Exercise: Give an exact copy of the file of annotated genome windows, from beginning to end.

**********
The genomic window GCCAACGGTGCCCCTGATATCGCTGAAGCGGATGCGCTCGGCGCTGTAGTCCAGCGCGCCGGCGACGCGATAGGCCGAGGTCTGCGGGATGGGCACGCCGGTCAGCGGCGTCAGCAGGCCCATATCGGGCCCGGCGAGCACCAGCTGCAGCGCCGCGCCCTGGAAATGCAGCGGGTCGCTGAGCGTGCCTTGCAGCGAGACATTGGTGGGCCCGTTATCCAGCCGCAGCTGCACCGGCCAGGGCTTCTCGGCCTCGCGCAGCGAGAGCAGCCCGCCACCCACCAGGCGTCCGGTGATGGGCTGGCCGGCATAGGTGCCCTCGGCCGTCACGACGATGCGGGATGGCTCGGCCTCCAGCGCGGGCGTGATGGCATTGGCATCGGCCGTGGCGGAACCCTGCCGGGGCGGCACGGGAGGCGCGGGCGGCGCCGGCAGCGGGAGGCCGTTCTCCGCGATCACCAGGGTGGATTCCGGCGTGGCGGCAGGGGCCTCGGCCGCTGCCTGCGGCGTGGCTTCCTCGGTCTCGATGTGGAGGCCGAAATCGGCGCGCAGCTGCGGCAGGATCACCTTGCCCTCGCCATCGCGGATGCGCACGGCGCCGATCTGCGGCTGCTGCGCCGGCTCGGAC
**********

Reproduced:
The genomic window GCCAACGGTGCCCCTGATATCGCTGAAGCGGATGCGCTCGGCGCTGTAGTCCAGCGCGCCGGCGACGCGATAGGCCGAGGTCTGCGGGATGGGCACGCCGGTCAGCGGCGTCAGCAGGCCCATATCGGGCCCGGCGAGCACCAGCTGCAGCGCCGCGCCCTGGAAATGCAGCGGGTCGCTGAGCGTGCCTTGCAGCGAGACATTGGTGGGCCCGTTATCCAGCCGCAGCTGCACCGGCCAGGGCTTCTCGGCCTCGCGCAGCGAGAGCAGCCCGCCACCCACCAGGCGTCCGGTGATGGGCTGGCCGGCATAGGTGCCCTCGGCCGTCACGACGATGCGGGATGGCTCGGCCTCCAGCGCGGGCGTGATGGCATTGGCATCGGCCGTGGCGGAACCCTGCCGGGGCGGCACGGGAGGCGCGGGCGGCGCCGGCAGCGGGAGGCCGTTCTCCGCGATCACCAGGGTGGATTCCGGCGTGGCGGCAGGGGCCTCGGCCGCTGCCTGCGGCGTGGCTTCCTCGGTCTCGATGTGGAGGCCGAAATCGGCGCGCAGCTGCGGCAGGATCACCTTGCCCTCGCCATCGCGGATGCGCACGGCGCCGATCTGCGGCTGCTGCGCCGGCTCGGAC